Few tasks require as much attention to detail as disarming an explosive device.
When called upon, the 56th Civil Engineer Squadron explosive ordnance disposal flight supports the wing’s mission of training the world’s greatest fighter pilots and combat ready Airmen by performing tactically and technically demanding tasks.
EOD uses many tools and technologies including robots, x-ray systems and bomb suits to execute the mission in the most efficient, expeditious and safest way possible. An EOD technician’s daily duties include maintaining flight readiness, training, and supporting mission sets such as operational range clearance, countering and defeating terrorist threats and responding to emergencies on and off base involving explosive devices all while maintaining a high level of physical fitness.
“The range clearance mission involves an on-going effort to clear active ranges of dud-fired ordnance, munitions waste and explosive residues in order to facilitate the continuation of training operations,” said Staff Sgt. James Vossah, 56th CES EOD team lead. “Our emergency response capabilities involve providing 24/7 response to any direct or indirect explosive incident, accident or threat which may impede the ability to execute the mission.”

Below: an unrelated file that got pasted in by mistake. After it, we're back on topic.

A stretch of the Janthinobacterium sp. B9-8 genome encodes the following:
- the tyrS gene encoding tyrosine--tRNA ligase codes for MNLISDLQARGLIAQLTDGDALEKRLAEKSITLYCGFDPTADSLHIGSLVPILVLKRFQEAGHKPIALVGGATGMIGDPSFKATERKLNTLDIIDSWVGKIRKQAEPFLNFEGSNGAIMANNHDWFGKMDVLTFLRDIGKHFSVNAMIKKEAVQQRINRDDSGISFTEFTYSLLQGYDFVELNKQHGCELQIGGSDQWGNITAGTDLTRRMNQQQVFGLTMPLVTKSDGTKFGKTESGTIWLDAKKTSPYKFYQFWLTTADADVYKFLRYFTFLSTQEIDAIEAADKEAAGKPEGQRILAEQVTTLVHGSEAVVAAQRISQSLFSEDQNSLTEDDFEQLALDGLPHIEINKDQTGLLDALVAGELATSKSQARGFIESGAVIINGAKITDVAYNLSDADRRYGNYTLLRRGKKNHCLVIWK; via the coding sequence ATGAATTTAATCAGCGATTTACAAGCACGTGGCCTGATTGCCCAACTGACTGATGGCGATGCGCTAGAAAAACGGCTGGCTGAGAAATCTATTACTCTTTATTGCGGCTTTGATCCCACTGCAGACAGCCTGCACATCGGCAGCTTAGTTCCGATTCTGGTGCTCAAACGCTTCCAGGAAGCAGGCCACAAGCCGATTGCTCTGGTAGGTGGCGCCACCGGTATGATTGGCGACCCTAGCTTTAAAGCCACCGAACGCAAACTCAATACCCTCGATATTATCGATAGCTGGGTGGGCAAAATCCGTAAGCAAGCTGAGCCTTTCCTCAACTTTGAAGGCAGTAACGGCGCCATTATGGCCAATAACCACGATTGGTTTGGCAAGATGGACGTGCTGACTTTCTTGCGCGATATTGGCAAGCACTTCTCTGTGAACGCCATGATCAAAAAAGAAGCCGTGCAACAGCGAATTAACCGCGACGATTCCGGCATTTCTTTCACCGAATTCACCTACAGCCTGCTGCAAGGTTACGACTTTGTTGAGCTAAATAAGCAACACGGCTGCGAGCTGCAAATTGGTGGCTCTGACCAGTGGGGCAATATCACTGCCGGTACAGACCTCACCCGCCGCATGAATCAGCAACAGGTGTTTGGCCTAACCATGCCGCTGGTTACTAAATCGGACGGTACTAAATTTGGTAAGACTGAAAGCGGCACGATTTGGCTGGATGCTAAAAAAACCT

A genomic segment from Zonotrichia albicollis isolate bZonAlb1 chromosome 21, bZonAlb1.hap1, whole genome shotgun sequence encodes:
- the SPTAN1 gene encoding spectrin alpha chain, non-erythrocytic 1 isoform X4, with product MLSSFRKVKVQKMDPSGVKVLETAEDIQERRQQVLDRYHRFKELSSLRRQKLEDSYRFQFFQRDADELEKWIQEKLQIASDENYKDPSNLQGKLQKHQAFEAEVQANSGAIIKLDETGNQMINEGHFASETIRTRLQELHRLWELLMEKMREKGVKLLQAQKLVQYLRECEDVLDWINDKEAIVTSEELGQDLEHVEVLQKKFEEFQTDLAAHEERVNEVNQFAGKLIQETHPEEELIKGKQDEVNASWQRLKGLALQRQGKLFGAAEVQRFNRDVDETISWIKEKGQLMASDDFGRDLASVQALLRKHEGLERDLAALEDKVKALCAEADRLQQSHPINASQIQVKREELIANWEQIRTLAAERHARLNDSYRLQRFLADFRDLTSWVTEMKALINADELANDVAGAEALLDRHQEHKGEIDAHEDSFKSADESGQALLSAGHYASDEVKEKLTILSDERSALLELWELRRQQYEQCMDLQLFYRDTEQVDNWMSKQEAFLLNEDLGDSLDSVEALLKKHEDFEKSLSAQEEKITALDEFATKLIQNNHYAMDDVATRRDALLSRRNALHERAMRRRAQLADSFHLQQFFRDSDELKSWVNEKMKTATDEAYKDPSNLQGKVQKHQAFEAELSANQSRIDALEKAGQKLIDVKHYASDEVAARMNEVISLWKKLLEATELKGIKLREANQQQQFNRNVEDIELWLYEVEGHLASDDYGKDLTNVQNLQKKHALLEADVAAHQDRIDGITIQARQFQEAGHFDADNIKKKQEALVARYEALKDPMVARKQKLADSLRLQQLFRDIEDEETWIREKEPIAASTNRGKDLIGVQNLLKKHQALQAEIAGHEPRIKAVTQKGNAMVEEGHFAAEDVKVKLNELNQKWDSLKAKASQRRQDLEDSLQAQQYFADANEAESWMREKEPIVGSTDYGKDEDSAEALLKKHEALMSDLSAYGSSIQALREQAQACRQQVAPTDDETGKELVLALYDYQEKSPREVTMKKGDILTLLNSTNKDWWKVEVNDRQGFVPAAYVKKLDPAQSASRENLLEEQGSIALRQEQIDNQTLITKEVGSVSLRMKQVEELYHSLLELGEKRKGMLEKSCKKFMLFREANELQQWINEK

EOD Airmen go through extensive training to prepare them for the operational Air Force. The first training course is a 26-day EOD preliminary course held at Sheppard AFB, Texas followed by the 7-month Naval School of Explosive Ordnance Disposal course held at Eglin AFB, Fla.
“The EOD training pipeline provides a progressive developmental approach to training in all of our mission sets, beginning with basic explosive concepts and concluding with nuclear dynamics,” Vossah said.
Their motto, “initial success or total failure,” requires them to think outside the box and accept nothing less than perfection when executing their tasks. To maintain the functional performance ability to execute demanding tasks, EOD members are held to stricter fitness standards than the rest of the Air Force.
“In addition to the Air Force Fitness Assessment, preliminary school students must pass the Physical Ability and Stamina Test and Tier One Performance Screen assessment,” Vossah said.
As their capabilities expanded and equipment inventory grew here at Luke, a larger facility was needed. The new 56th CES EOD flight building officially opened Feb. 20, 2019.
“In addition to our daily operational missions EOD provides emergency response capabilities for Luke AFB and all Department of Defense satellite locations in the area,” said Maj. Trevyn Guglielmo, 56th CES EOD flight commander. “This new facility consolidates EOD’s personnel, equipment and vehicles into one central location which will increase our emergency response capabilities.”